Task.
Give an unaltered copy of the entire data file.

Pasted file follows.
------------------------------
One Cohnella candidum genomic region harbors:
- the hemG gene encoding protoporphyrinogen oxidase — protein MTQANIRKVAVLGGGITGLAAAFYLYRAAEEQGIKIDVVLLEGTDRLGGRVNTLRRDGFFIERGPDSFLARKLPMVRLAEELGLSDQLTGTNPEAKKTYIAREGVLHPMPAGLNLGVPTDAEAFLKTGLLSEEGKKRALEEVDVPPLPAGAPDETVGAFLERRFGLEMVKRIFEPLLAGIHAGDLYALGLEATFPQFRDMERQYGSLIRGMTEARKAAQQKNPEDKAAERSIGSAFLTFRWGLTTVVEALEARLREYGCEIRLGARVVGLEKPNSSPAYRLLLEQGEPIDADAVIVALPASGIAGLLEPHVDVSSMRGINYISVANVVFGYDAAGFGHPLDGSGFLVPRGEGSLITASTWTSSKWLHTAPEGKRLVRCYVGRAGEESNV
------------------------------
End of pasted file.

One Cohnella candidum genomic region harbors:
- the hemG gene encoding protoporphyrinogen oxidase — protein MTQANIRKVAVLGGGITGLAAAFYLYRAAEEQGIKIDVVLLEGTDRLGGRVNTLRRDGFFIERGPDSFLARKLPMVRLAEELGLSDQLTGTNPEAKKTYIAREGVLHPMPAGLNLGVPTDAEAFLKTGLLSEEGKKRALEEVDVPPLPAGAPDETVGAFLERRFGLEMVKRIFEPLLAGIHAGDLYALGLEATFPQFRDMERQYGSLIRGMTEARKAAQQKNPEDKAAERSIGSAFLTFRWGLTTVVEALEARLREYGCEIRLGARVVGLEKPNSSPAYRLLLEQGEPIDADAVIVALPASGIAGLLEPHVDVSSMRGINYISVANVVFGYDAAGFGHPLDGSGFLVPRGEGSLITASTWTSSKWLHTAPEGKRLVRCYVGRAGEESNV